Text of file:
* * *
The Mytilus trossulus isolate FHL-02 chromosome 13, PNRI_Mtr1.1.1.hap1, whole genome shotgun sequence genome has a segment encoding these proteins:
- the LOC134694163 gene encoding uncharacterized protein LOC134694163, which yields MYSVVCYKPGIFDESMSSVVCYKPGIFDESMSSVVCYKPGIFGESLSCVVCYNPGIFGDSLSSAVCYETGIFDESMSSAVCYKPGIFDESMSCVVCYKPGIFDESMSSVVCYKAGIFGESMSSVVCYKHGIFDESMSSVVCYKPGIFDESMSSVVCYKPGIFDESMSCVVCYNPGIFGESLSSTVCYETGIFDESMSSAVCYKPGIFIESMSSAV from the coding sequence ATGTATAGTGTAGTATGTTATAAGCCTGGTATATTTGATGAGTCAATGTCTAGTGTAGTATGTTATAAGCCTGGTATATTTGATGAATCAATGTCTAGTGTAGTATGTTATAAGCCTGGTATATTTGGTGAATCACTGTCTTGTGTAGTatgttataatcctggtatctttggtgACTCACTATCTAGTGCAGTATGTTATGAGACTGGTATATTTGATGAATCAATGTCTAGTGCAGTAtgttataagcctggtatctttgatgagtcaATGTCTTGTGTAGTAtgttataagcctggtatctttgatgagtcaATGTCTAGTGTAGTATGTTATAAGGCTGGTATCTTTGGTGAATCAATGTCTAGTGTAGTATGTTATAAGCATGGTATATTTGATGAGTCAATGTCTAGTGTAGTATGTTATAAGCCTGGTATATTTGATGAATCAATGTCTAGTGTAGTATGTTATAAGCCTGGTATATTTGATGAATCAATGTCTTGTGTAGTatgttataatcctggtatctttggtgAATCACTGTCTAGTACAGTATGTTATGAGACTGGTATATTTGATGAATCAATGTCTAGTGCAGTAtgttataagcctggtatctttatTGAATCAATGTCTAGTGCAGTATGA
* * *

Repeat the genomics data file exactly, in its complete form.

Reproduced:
The Mytilus trossulus isolate FHL-02 chromosome 13, PNRI_Mtr1.1.1.hap1, whole genome shotgun sequence genome has a segment encoding these proteins:
- the LOC134694163 gene encoding uncharacterized protein LOC134694163, which yields MYSVVCYKPGIFDESMSSVVCYKPGIFDESMSSVVCYKPGIFGESLSCVVCYNPGIFGDSLSSAVCYETGIFDESMSSAVCYKPGIFDESMSCVVCYKPGIFDESMSSVVCYKAGIFGESMSSVVCYKHGIFDESMSSVVCYKPGIFDESMSSVVCYKPGIFDESMSCVVCYNPGIFGESLSSTVCYETGIFDESMSSAVCYKPGIFIESMSSAV from the coding sequence ATGTATAGTGTAGTATGTTATAAGCCTGGTATATTTGATGAGTCAATGTCTAGTGTAGTATGTTATAAGCCTGGTATATTTGATGAATCAATGTCTAGTGTAGTATGTTATAAGCCTGGTATATTTGGTGAATCACTGTCTTGTGTAGTatgttataatcctggtatctttggtgACTCACTATCTAGTGCAGTATGTTATGAGACTGGTATATTTGATGAATCAATGTCTAGTGCAGTAtgttataagcctggtatctttgatgagtcaATGTCTTGTGTAGTAtgttataagcctggtatctttgatgagtcaATGTCTAGTGTAGTATGTTATAAGGCTGGTATCTTTGGTGAATCAATGTCTAGTGTAGTATGTTATAAGCATGGTATATTTGATGAGTCAATGTCTAGTGTAGTATGTTATAAGCCTGGTATATTTGATGAATCAATGTCTAGTGTAGTATGTTATAAGCCTGGTATATTTGATGAATCAATGTCTTGTGTAGTatgttataatcctggtatctttggtgAATCACTGTCTAGTACAGTATGTTATGAGACTGGTATATTTGATGAATCAATGTCTAGTGCAGTAtgttataagcctggtatctttatTGAATCAATGTCTAGTGCAGTATGA